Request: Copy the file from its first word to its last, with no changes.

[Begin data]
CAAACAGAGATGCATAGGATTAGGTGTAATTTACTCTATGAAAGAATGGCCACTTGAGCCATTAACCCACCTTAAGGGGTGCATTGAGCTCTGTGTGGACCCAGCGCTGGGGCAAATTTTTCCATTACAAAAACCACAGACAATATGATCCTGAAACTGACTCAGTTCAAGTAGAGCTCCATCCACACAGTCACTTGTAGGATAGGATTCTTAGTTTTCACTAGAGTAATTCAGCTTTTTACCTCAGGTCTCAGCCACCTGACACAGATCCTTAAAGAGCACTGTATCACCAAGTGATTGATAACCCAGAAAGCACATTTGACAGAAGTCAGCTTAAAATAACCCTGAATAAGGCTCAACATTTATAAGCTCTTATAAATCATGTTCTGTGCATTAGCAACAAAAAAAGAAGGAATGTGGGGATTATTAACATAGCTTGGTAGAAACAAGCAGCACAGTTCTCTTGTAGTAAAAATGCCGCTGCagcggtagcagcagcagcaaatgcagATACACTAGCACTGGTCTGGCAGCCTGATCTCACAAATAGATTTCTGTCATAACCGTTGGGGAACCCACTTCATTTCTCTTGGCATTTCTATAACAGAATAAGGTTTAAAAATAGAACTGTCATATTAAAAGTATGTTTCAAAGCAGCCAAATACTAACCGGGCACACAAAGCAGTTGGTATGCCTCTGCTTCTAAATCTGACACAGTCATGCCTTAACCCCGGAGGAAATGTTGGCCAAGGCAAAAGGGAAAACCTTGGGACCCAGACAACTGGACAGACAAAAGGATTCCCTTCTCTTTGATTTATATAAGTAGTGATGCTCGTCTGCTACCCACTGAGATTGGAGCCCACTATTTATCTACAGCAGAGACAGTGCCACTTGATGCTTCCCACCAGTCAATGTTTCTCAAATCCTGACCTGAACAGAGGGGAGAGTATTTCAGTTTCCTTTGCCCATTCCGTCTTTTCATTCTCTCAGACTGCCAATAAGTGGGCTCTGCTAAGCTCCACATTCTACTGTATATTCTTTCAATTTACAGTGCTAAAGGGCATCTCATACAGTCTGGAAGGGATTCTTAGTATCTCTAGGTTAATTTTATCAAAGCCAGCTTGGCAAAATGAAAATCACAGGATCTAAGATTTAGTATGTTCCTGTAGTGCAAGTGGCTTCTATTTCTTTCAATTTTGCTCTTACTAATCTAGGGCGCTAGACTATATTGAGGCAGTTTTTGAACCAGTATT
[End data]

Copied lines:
CAAACAGAGATGCATAGGATTAGGTGTAATTTACTCTATGAAAGAATGGCCACTTGAGCCATTAACCCACCTTAAGGGGTGCATTGAGCTCTGTGTGGACCCAGCGCTGGGGCAAATTTTTCCATTACAAAAACCACAGACAATATGATCCTGAAACTGACTCAGTTCAAGTAGAGCTCCATCCACACAGTCACTTGTAGGATAGGATTCTTAGTTTTCACTAGAGTAATTCAGCTTTTTACCTCAGGTCTCAGCCACCTGACACAGATCCTTAAAGAGCACTGTATCACCAAGTGATTGATAACCCAGAAAGCACATTTGACAGAAGTCAGCTTAAAATAACCCTGAATAAGGCTCAACATTTATAAGCTCTTATAAATCATGTTCTGTGCATTAGCAACAAAAAAAGAAGGAATGTGGGGATTATTAACATAGCTTGGTAGAAACAAGCAGCACAGTTCTCTTGTAGTAAAAATGCCGCTGCagcggtagcagcagcagcaaatgcagATACACTAGCACTGGTCTGGCAGCCTGATCTCACAAATAGATTTCTGTCATAACCGTTGGGGAACCCACTTCATTTCTCTTGGCATTTCTATAACAGAATAAGGTTTAAAAATAGAACTGTCATATTAAAAGTATGTTTCAAAGCAGCCAAATACTAACCGGGCACACAAAGCAGTTGGTATGCCTCTGCTTCTAAATCTGACACAGTCATGCCTTAACCCCGGAGGAAATGTTGGCCAAGGCAAAAGGGAAAACCTTGGGACCCAGACAACTGGACAGACAAAAGGATTCCCTTCTCTTTGATTTATATAAGTAGTGATGCTCGTCTGCTACCCACTGAGATTGGAGCCCACTATTTATCTACAGCAGAGACAGTGCCACTTGATGCTTCCCACCAGTCAATGTTTCTCAAATCCTGACCTGAACAGAGGGGAGAGTATTTCAGTTTCCTTTGCCCATTCCGTCTTTTCATTCTCTCAGACTGCCAATAAGTGGGCTCTGCTAAGCTCCACATTCTACTGTATATTCTTTCAATTTACAGTGCTAAAGGGCATCTCATACAGTCTGGAAGGGATTCTTAGTATCTCTAGGTTAATTTTATCAAAGCCAGCTTGGCAAAATGAAAATCACAGGATCTAAGATTTAGTATGTTCCTGTAGTGCAAGTGGCTTCTATTTCTTTCAATTTTGCTCTTACTAATCTAGGGCGCTAGACTATATTGAGGCAGTTTTTGAACCAGTATT